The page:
I found this statement interesting. It sugggests something I'd not tried using the Parks-McClellan program - which is to define a zero-length "band" with "x x", in this case "1 1". I tried these same parameters in the P-M program and it worked. The remez program in Matlab uses the normalization of fs/2=1 instead of the more common fs=1. Since the passbandEdge is stated as 0.4 (which is typical for halfband filters), meaning 0.4*fs, that's why it shows up as 2*passbandEdge. I also found the algorithmic approach interesting. First, the minimax filter response above is found for a filter of odd order / even length. Now, a filter of even length is either registered in time so that it's not even around zero or, to make it symmetrical around zero time one has to double the sample rate of the filter by inserting zeros. I like to do this so that the FFT is purely real making it easier to examine. So, this short bit of code first finds an antisymmetric lowpass filter of even length. Because the filter is even in time and of even length, the frequency response is only made of of odd harmonics of cosines. This means that the frequency response at fs/2 is zero (all odd cosines are zero at fs/2). Then, it intersperses N-1 zeros in time to double the sample rate as above. This results in frequency response zeros at the new fs/4 and 3fs/4 and a frequency response with zero integral. Then, it adds 0.5 which makes the antisymmetric response equal to 0.5 at fs/2 and 3fs/4, the passband value wiggling around 1.0 and the stopband value wiggling identically around zero(because the stopband is a mirror image of the passband). Probably this is the same trick for using P-M or "remez" rather directly for halfband filters that fred harris mentions in his book. The filter is symmetrical in time so length 24 gives 12 degrees of freedom and the passband ripple peaks count to N+1 or 13 as expected. Because the stated desired response at fs/2 is zero, the same as what the resulting response will be for a symmetrical, even-length filter, there is no error peak at fs/2. Fred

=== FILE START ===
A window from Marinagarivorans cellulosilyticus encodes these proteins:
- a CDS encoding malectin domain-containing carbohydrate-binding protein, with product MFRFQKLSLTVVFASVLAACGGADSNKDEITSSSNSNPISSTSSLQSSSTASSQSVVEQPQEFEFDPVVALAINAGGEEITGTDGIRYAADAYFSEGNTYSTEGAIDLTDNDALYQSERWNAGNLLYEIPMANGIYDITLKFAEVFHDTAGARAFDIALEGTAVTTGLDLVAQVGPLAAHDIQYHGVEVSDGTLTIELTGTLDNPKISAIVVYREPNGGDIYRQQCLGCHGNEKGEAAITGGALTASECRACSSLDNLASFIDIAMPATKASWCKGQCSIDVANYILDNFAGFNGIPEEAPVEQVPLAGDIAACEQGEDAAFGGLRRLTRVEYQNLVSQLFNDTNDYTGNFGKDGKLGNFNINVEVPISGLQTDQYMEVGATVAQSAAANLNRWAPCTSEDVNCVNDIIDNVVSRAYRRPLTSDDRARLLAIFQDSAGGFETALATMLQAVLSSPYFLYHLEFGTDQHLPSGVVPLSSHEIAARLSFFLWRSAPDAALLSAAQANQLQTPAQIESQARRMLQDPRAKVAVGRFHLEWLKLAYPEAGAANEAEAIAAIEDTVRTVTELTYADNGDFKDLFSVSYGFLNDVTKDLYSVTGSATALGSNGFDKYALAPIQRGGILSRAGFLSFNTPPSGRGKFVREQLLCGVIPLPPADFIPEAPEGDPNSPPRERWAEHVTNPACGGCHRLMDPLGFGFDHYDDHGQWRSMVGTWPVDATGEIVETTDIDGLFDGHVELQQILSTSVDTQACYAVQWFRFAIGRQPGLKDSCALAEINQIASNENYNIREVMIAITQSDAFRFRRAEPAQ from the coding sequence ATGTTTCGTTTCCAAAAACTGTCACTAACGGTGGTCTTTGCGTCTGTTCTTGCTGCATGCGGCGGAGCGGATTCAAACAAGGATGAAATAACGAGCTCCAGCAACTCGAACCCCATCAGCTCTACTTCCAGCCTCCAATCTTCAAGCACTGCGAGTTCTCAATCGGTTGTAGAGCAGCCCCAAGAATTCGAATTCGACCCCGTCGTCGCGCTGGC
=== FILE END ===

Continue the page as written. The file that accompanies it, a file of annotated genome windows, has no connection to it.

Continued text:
Reply by Juha June 10, 20052005-06-10